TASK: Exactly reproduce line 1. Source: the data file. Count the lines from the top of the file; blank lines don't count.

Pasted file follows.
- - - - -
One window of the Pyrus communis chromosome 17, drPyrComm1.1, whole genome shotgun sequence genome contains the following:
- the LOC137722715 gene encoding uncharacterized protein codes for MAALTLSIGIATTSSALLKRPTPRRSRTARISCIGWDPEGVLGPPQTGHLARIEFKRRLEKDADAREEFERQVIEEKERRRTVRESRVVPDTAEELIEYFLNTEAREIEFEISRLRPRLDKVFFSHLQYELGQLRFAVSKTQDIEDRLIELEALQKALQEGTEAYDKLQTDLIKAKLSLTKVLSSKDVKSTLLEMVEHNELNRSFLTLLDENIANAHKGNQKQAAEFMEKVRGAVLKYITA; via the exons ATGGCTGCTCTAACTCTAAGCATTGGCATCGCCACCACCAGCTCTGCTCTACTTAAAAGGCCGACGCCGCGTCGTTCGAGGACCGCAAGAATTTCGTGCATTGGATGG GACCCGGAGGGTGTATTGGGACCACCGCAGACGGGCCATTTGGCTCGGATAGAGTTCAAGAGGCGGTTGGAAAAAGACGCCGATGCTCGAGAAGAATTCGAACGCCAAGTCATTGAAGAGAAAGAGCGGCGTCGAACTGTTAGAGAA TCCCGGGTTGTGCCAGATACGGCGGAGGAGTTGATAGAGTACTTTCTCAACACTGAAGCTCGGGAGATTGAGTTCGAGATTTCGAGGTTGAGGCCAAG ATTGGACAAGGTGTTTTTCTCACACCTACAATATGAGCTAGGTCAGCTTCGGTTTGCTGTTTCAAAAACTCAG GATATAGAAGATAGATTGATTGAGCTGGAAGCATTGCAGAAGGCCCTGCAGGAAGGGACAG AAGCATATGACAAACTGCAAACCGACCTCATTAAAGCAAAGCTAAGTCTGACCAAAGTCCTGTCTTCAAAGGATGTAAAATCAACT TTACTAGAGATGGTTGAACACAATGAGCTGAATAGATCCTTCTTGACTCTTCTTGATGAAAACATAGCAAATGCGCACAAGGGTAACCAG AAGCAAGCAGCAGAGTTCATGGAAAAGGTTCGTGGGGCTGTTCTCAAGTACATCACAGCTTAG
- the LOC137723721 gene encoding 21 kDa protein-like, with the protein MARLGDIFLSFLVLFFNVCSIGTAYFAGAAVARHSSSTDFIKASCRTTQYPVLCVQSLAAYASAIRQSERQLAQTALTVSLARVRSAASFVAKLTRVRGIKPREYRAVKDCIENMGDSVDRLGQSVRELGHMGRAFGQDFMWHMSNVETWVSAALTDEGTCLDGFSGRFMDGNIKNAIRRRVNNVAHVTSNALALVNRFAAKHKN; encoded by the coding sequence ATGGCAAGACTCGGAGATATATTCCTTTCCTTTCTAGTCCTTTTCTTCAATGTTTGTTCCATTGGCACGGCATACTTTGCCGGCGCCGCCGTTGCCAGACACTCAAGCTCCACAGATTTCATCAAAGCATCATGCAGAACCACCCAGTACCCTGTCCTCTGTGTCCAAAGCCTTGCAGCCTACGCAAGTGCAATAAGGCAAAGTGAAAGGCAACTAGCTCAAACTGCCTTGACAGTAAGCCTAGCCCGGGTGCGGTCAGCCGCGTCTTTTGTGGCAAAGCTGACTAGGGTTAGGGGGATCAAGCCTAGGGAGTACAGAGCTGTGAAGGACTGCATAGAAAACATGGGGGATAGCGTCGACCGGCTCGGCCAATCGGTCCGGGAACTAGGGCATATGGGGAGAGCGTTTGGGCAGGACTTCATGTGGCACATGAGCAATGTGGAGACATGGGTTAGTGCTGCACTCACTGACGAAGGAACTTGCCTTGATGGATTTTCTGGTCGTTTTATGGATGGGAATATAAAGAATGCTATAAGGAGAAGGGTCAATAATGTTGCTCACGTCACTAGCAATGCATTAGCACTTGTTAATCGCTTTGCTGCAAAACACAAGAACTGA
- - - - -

One window of the Pyrus communis chromosome 17, drPyrComm1.1, whole genome shotgun sequence genome contains the following: